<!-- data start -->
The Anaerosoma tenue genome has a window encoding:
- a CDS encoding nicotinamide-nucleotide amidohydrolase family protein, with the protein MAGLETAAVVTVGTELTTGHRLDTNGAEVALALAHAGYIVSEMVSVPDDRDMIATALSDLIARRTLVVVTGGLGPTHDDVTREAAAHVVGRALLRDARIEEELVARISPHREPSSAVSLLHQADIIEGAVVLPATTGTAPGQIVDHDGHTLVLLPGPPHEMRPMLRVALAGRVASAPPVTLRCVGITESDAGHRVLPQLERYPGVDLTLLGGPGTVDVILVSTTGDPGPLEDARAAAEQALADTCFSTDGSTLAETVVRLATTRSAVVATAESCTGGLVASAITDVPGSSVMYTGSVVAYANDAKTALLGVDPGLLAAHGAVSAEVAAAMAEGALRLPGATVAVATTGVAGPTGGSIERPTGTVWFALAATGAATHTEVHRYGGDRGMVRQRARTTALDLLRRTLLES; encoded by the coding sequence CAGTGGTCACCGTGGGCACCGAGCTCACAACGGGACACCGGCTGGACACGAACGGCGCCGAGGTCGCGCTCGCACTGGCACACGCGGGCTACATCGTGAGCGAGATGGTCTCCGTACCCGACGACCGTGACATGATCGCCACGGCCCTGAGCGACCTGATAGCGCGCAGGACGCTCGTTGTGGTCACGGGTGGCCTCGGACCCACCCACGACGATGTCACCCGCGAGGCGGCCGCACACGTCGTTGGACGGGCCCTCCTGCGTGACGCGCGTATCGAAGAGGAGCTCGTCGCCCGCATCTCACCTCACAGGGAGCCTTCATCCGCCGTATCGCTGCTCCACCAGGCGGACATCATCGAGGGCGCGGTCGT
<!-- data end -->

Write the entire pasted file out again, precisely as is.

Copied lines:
The Anaerosoma tenue genome has a window encoding:
- a CDS encoding nicotinamide-nucleotide amidohydrolase family protein, with the protein MAGLETAAVVTVGTELTTGHRLDTNGAEVALALAHAGYIVSEMVSVPDDRDMIATALSDLIARRTLVVVTGGLGPTHDDVTREAAAHVVGRALLRDARIEEELVARISPHREPSSAVSLLHQADIIEGAVVLPATTGTAPGQIVDHDGHTLVLLPGPPHEMRPMLRVALAGRVASAPPVTLRCVGITESDAGHRVLPQLERYPGVDLTLLGGPGTVDVILVSTTGDPGPLEDARAAAEQALADTCFSTDGSTLAETVVRLATTRSAVVATAESCTGGLVASAITDVPGSSVMYTGSVVAYANDAKTALLGVDPGLLAAHGAVSAEVAAAMAEGALRLPGATVAVATTGVAGPTGGSIERPTGTVWFALAATGAATHTEVHRYGGDRGMVRQRARTTALDLLRRTLLES; encoded by the coding sequence CAGTGGTCACCGTGGGCACCGAGCTCACAACGGGACACCGGCTGGACACGAACGGCGCCGAGGTCGCGCTCGCACTGGCACACGCGGGCTACATCGTGAGCGAGATGGTCTCCGTACCCGACGACCGTGACATGATCGCCACGGCCCTGAGCGACCTGATAGCGCGCAGGACGCTCGTTGTGGTCACGGGTGGCCTCGGACCCACCCACGACGATGTCACCCGCGAGGCGGCCGCACACGTCGTTGGACGGGCCCTCCTGCGTGACGCGCGTATCGAAGAGGAGCTCGTCGCCCGCATCTCACCTCACAGGGAGCCTTCATCCGCCGTATCGCTGCTCCACCAGGCGGACATCATCGAGGGCGCGGTCGT